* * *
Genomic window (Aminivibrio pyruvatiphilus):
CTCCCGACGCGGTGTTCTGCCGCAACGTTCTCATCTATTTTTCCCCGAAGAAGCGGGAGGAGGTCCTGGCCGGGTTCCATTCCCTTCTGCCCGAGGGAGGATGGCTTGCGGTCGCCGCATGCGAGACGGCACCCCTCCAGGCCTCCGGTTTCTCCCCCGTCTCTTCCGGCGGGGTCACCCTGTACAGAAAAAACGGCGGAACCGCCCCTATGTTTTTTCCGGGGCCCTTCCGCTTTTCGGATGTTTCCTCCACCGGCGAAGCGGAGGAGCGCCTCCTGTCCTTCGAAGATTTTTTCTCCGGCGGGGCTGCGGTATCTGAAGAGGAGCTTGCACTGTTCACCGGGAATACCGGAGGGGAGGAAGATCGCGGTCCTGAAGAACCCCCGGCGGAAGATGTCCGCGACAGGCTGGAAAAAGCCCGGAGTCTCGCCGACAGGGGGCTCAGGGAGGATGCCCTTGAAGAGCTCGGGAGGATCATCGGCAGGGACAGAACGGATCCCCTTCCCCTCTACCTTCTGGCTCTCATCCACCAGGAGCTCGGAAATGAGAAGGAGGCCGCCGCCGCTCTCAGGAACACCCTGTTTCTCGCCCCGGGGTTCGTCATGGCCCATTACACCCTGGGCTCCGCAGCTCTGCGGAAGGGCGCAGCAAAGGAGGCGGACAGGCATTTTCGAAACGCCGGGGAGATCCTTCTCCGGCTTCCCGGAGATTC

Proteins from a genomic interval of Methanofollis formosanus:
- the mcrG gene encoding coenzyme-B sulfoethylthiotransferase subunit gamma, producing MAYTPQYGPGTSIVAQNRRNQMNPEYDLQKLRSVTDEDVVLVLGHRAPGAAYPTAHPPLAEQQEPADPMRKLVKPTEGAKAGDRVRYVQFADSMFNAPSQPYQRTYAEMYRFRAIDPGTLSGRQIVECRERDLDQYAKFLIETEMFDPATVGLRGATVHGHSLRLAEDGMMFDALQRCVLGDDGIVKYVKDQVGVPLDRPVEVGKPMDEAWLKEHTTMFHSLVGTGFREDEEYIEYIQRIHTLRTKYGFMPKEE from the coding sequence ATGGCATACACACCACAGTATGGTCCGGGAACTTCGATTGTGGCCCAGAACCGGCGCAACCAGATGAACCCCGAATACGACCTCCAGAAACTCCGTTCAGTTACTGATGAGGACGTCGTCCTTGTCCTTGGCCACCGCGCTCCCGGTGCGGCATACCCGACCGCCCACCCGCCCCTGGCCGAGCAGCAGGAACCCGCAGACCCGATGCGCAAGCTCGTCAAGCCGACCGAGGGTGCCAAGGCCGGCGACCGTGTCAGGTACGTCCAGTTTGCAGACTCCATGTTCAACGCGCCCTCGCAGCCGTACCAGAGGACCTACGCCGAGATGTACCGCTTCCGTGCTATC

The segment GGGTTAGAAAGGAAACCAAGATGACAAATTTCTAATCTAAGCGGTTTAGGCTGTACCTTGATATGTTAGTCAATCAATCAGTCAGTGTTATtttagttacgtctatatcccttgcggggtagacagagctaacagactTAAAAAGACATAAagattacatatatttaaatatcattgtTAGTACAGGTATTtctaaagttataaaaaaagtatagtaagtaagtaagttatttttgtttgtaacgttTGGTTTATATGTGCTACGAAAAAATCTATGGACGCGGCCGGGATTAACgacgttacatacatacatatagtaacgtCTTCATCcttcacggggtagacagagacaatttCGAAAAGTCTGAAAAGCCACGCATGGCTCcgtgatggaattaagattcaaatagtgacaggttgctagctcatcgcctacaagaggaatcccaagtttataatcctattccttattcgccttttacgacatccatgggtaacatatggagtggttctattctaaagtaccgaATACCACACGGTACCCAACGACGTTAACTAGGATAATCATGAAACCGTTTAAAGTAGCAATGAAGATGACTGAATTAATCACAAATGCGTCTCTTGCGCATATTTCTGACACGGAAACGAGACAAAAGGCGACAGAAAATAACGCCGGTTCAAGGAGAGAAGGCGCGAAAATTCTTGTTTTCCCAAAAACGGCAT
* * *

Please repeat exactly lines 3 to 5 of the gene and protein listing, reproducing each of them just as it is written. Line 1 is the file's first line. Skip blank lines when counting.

Proteins from a genomic interval of Methanofollis formosanus:
- the mcrG gene encoding coenzyme-B sulfoethylthiotransferase subunit gamma, producing MAYTPQYGPGTSIVAQNRRNQMNPEYDLQKLRSVTDEDVVLVLGHRAPGAAYPTAHPPLAEQQEPADPMRKLVKPTEGAKAGDRVRYVQFADSMFNAPSQPYQRTYAEMYRFRAIDPGTLSGRQIVECRERDLDQYAKFLIETEMFDPATVGLRGATVHGHSLRLAEDGMMFDALQRCVLGDDGIVKYVKDQVGVPLDRPVEVGKPMDEAWLKEHTTMFHSLVGTGFREDEEYIEYIQRIHTLRTKYGFMPKEE from the coding sequence ATGGCATACACACCACAGTATGGTCCGGGAACTTCGATTGTGGCCCAGAACCGGCGCAACCAGATGAACCCCGAATACGACCTCCAGAAACTCCGTTCAGTTACTGATGAGGACGTCGTCCTTGTCCTTGGCCACCGCGCTCCCGGTGCGGCATACCCGACCGCCCACCCGCCCCTGGCCGAGCAGCAGGAACCCGCAGACCCGATGCGCAAGCTCGTCAAGCCGACCGAGGGTGCCAAGGCCGGCGACCGTGTCAGGTACGTCCAGTTTGCAGACTCCATGTTCAACGCGCCCTCGCAGCCGTACCAGAGGACCTACGCCGAGATGTACCGCTTCCGTGCTATC

The segment GGGTTAGAAAGGAAACCAAGATGACAAATTTCTAATCTAAGCGGTTTAGGCTGTACCTTGATATGTTAGTCAATCAATCAGTCAGTGTTATtttagttacgtctatatcccttgcggggtagacagagctaacagactTAAAAAGACATAAagattacatatatttaaatatcattgtTAGTACAGGTATTtctaaagttataaaaaaagtatagtaagtaagtaagttatttttgtttgtaacgttTGGTTTATATGTGCTACGAAAAAATCTATGGACGCGGCCGGGATTAACgacgttacatacatacatatagtaacgtCTTCATCcttcacggggtagacagagacaatttCGAAAAGTCTGAAAAGCCACGCATGGCTCcgtgatggaattaagattcaaatagtgacaggttgctagctcatcgcctacaagaggaatcccaagtttataatcctattccttattcgccttttacgacatccatgggtaacatatggagtggttctattctaaagtaccgaATACCACACGGTACCCAACGACGTTAACTAGGATAATCATGAAACCGTTTAAAGTAGCAATGAAGATGACTGAATTAATCACAAATGCGTCTCTTGCGCATATTTCTGACACGGAAACGAGACAAAAGGCGACAGAAAATAACGCCGGTTCAAGGAGAGAAGGCGCGAAAATTCTTGTTTTCCCAAAAACGGCAT